June 19, 2012
Dr. Harr retires after 38 years as a Bearcat
By David Boyce
A few years ago, Gentry Dietz was eager to resume playing college basketball after transferring from Southern Illinois. A knee injury put a quick halt to those plans.
Dietz met a doctor who provided more than a sterile analysis of an X-ray. Dr. Patrick Harr, Northwest Missouri State volunteer team physician since 1974, gave his patented personal touch in helping Dietz recover from a serious knee injury.
Dietz, now a graduate assistant women’s basketball coach, recalls that painful time in 2009.
“He moved his schedule around to get me in,” she said. “I got an MRI. He put his arm around me and said, ‘I’m sorry kid.’
“He doesn’t come in and says it is torn. He is not just a team doctor. He really cares.”
Spanning five different decades, Harr has worked with hundreds and hundreds of Northwest athletes. They are able to tell similar stories of how Harr went well beyond a diagnosis and treatment plan for an injury.
Harr took time to know the athlete, share in the joy of winning a game and lend a comforting ear after a loss.
Northwest athletic director Wren Baker saw a recent example of it from Jake Reinders, who completed his senior season in men’s basketball. It came in a letter.
“It said in his entire life that Pat was the only medical doctor he could call a friend,” Baker said. “I think that was the relationship our student-athletes and coaches had with Pat.”
Harr’s relationship with Northwest, Maryville High School, St. Francis Hospital and Health Science and the community of Maryville runs deep.
As a practicing family doctor, he has literally touched the lives of thousands of Maryville residents. He has delivered two generations of children. He has delivered babies who went on to play athletics at Northwest.
“I can stand on the sideline at the high school and see the old emergency room at the hospital,” Harr said. “I remember several times I would get a call and run over to the hospital and deliver a baby and then come back to the sideline. It was true family medicine in that aspect.
“I made a ton of deliveries. I did it long enough that I was delivering kids of kids I delivered. When these kids grow up and you are watching them play sports, it is like my own kids are out there. It is just a very special opportunity. Sometimes you do not always have that in a bigger community.”
Everybody should strive to become part of the fabric of your community. It means you contributed in some small way in making it better.
In that respect, Harr is a Hall of Fame doctor. He has made a few. Last week Harr was one of eight individuals who will be inducted in the Northwest M-Club Hall of Fame in the fall.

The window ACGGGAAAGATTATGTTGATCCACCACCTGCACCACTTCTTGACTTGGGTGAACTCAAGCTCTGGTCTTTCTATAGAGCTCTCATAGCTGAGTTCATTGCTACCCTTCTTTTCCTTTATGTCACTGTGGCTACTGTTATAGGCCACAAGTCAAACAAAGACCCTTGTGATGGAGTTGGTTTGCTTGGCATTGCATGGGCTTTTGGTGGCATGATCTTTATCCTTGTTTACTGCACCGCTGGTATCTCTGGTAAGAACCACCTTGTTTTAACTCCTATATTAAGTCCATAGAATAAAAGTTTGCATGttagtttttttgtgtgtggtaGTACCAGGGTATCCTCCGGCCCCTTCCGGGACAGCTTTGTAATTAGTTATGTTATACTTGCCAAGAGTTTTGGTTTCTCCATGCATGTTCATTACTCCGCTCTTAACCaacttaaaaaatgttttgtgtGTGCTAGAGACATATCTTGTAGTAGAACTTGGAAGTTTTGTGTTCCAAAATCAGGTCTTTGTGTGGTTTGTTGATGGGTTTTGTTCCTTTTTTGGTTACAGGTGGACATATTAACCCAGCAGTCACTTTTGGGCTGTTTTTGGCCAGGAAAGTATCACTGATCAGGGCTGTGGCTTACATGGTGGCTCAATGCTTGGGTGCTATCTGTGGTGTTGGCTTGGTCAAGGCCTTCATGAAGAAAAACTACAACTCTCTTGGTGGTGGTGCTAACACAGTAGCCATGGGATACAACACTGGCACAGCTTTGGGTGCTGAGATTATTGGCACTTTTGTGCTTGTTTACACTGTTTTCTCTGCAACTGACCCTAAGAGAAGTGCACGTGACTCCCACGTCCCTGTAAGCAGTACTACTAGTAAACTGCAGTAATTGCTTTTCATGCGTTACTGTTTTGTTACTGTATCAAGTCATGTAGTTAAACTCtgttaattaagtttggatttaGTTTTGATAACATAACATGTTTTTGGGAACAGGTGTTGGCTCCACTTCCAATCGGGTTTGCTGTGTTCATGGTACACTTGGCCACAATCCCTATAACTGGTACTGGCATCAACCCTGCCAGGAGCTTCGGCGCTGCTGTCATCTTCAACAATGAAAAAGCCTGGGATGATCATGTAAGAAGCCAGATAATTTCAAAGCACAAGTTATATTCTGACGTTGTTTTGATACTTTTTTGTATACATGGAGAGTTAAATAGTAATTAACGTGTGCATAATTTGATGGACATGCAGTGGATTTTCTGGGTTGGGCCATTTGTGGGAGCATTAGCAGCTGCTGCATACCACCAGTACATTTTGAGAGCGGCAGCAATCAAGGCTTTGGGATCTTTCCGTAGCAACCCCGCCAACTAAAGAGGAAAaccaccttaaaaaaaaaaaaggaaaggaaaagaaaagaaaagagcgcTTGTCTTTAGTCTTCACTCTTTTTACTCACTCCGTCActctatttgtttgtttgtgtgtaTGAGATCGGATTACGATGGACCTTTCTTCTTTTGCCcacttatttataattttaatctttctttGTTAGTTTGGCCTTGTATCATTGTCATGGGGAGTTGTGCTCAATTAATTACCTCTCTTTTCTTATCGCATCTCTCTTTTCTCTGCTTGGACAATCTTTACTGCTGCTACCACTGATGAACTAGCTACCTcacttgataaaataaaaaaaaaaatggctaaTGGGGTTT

In 1995, Harr was inducted into the Missouri Athletic Trainers’ Association Sports Medicine Hall of Fame and in 2001 he was enshrined in the Missouri Sports Hall of Fame, which class included former Chiefs coach Dick Vermeil and Chiefs running back Marcus Allen.
“We had a little reception for the inductees and I thought what am I doing here,” Harr said. “I’m with people who are household names in the world of sports. It was a wonderful experience. It was nice to be recognized for what I thought was just having a lot of fun and diversion from a busy practice. It was an outlet for me. Sports medicine has really been an outlet.
“Rubbing shoulders with some of those superstars was just unreal.”
In all the things that truly matter, Harr is a superstar in the Maryville community. That is why it is hard to get to the real gist of this story.
On June 30th, Harr is retiring from St. Francis and concluding his 38 years of volunteering as team physician for Northwest and Maryville High School.
Harr is heading to Shell Knob, Mo., where he and his wife, Teri, built a home at Table Rock Lake.
“After we got our lake house finished and spent more time there, I started to realize I didn’t build the lake house to spend 20 days a year there,” Harr said. “I decided maybe I should retire when I still have pretty good health.
“Three years ago I had colon cancer and I survived a life threatening post-op complications and it kind of changes your perspective on things a little. I set my mind to not wait too long. I have worked with patients who said as soon as I retire I am going to do this and they never get to do it.
“Actually, I was just kind of getting tired. Maybe that was a signal to slow down. Being in this community this long, slowing down is impossible if I stay here. It is the nature of the beast.”
Obviously, Harr wrestled with this decision many nights. The Maryville community is dear to him.
It started when he arrived in 1944 when his father came to Northwest and became the chairman of the history department.
Harr spent his first two years of college in the early to mid-1960s at Northwest before transferring to the University of Missouri. His plan was to become a doctor and return to Maryville and practice medicine.
“When I was in medical school my last year, I came back here and spent a month with my family doctor. It opened my eyes to what rural practice was really going to be like,” Harr said.
“I went to Rochester, N.Y., to do my residency. I really designed my residency to prepare me to come back to a rural practice. We first got involved in some athletes in Rochester because we were school physicians for one of the high schools. Looking back it was mostly doing physicals. Occasionally, somebody would come in with an injury.”
Harr returned to Maryville July 5, 1974, to work at St. Francis. It didn’t take any arm-twisting to get him to volunteer his free time working with the college and high school.
“My getting involved was partly I wanted to make sure I had plenty to do and the high school and the university were looking for somebody to help them out,” Harr said. “It started with an innocent conversation and the rest is history.”